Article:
Karma Member’s Report re Fairy Creek Blockade
By Marilyn Lazar
On August 18, Karma Co-op member Avery Florence put on a benefit concert in support of the Fairy Creek Blockade on Vancouver Island. The concert was held at Bickford Park in Toronto. Karma Co-op was one of the generous event sponsors, serving their signature samosas, a favourite of Florence’s which she purchases at every visit to Karma. About 150 people attended on a perfect summer evening.
Florence, a professional singer songwriter, is also a passionate environmentalist. She first heard about Fairy Creek through family friend Tzeporah Berman, a well-known environmental activist who has held many high profile positions and has been involved in many campaigns including the logging blockades of Clayoquot Sound almost thirty years ago.
Florence ventured out to Fairy Creek where she learned about the crucial biodiversity of the old growth forests which protect water systems, contribute to healthy soil and break down air pollution. These functions are not replicated by new plantings. Florence also witnessed the resistance firsthand. She was moved by the collaborative spirit and Indigenous wisdom. She came home determined to do something about the dire state of affairs and to inspire others to get involved as well. She says the concert was more about raising awareness than raising funds. Addressing the audience to kick off the evening, Florence said:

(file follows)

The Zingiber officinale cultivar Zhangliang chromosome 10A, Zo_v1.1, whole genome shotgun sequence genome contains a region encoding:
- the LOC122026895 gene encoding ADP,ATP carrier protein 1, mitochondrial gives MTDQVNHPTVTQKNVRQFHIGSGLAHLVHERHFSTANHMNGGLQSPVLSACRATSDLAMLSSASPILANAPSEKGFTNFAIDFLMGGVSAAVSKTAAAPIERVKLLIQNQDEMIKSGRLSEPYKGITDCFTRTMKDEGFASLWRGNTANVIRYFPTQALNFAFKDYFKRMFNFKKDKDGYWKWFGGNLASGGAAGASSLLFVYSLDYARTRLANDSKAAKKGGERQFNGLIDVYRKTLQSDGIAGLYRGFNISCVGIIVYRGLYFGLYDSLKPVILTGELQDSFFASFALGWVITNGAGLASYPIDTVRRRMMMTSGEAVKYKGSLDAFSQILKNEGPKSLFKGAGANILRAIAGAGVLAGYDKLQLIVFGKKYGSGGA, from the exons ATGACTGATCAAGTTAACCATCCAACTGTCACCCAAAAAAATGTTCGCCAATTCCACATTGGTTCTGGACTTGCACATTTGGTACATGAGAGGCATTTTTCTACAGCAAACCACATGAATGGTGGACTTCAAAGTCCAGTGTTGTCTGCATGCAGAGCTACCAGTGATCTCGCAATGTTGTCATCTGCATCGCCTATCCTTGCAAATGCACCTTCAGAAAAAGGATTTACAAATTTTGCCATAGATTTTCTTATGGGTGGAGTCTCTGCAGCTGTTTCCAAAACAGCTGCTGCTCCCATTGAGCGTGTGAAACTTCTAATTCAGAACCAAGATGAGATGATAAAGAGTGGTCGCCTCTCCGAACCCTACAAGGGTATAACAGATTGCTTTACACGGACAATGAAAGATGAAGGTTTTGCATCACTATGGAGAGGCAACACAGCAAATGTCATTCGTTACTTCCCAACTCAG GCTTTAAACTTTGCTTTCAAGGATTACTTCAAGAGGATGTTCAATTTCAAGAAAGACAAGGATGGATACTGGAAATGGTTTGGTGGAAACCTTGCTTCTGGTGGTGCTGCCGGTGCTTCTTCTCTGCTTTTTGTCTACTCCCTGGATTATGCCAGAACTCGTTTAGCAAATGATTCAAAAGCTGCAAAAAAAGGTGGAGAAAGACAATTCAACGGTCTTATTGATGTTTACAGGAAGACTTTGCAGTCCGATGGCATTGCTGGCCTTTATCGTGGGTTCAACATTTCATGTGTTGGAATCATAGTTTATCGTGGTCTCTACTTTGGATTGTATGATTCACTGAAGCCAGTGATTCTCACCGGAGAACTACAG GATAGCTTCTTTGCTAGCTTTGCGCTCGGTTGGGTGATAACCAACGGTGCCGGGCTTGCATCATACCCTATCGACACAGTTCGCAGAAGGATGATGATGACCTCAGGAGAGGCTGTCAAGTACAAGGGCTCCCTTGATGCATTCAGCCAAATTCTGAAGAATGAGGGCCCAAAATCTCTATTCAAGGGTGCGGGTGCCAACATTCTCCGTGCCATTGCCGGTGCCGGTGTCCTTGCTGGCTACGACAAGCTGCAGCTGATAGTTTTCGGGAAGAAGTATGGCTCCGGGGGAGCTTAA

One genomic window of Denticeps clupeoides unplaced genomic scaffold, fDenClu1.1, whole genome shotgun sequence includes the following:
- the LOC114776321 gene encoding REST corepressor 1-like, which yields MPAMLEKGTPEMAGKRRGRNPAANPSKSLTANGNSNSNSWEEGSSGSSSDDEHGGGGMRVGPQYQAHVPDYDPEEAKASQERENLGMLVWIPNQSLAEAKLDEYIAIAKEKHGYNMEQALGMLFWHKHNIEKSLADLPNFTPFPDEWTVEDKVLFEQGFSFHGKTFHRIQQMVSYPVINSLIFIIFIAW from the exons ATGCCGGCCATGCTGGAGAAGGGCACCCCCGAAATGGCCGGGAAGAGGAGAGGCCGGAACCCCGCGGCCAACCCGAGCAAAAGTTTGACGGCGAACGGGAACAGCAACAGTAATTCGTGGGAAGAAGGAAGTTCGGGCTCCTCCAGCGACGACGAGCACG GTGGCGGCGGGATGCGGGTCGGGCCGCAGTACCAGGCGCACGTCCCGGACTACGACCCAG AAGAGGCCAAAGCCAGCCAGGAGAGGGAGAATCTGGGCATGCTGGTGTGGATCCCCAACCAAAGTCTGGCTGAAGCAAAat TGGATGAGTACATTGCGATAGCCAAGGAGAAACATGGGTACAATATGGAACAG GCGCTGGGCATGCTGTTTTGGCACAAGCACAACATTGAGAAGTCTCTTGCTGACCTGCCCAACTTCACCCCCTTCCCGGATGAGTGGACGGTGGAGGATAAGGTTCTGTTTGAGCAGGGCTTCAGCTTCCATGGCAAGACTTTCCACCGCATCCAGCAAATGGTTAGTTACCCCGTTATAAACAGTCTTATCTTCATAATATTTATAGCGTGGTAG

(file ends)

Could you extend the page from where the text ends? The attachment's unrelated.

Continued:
“Just because something is deemed illegal, does not always mean it is wrong, as I’m sure many of us can attest to from this year. Fairy Creek is a resistance of all types of people who have been camping out for over a year in a forest on Vancouver Island to protect the last remaining 3% of old-growth trees. Some of these trees are over 1500 years old and they are literally the roots of a diverse ecosystem that cannot simply be replanted. The reason these trees are being cut down is greed.